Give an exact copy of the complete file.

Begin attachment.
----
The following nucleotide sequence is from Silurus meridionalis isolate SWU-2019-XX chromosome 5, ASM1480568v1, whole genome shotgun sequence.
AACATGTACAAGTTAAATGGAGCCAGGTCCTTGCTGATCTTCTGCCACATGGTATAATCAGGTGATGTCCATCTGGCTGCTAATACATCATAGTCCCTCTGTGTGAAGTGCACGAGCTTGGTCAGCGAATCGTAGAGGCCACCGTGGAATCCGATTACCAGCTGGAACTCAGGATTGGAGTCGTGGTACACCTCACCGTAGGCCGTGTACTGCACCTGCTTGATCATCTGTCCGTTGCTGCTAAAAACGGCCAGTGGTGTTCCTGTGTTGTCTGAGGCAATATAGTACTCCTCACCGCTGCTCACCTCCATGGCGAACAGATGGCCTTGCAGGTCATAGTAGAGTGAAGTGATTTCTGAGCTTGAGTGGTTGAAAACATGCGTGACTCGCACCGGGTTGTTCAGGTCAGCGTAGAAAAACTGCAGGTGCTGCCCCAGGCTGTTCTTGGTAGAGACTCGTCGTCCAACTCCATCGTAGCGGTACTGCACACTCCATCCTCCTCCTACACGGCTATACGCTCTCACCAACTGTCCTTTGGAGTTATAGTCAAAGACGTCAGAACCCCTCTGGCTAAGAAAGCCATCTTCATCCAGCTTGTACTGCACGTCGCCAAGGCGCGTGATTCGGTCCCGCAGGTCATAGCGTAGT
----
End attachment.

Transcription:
The following nucleotide sequence is from Silurus meridionalis isolate SWU-2019-XX chromosome 5, ASM1480568v1, whole genome shotgun sequence.
AACATGTACAAGTTAAATGGAGCCAGGTCCTTGCTGATCTTCTGCCACATGGTATAATCAGGTGATGTCCATCTGGCTGCTAATACATCATAGTCCCTCTGTGTGAAGTGCACGAGCTTGGTCAGCGAATCGTAGAGGCCACCGTGGAATCCGATTACCAGCTGGAACTCAGGATTGGAGTCGTGGTACACCTCACCGTAGGCCGTGTACTGCACCTGCTTGATCATCTGTCCGTTGCTGCTAAAAACGGCCAGTGGTGTTCCTGTGTTGTCTGAGGCAATATAGTACTCCTCACCGCTGCTCACCTCCATGGCGAACAGATGGCCTTGCAGGTCATAGTAGAGTGAAGTGATTTCTGAGCTTGAGTGGTTGAAAACATGCGTGACTCGCACCGGGTTGTTCAGGTCAGCGTAGAAAAACTGCAGGTGCTGCCCCAGGCTGTTCTTGGTAGAGACTCGTCGTCCAACTCCATCGTAGCGGTACTGCACACTCCATCCTCCTCCTACACGGCTATACGCTCTCACCAACTGTCCTTTGGAGTTATAGTCAAAGACGTCAGAACCCCTCTGGCTAAGAAAGCCATCTTCATCCAGCTTGTACTGCACGTCGCCAAGGCGCGTGATTCGGTCCCGCAGGTCATAGCGTAGT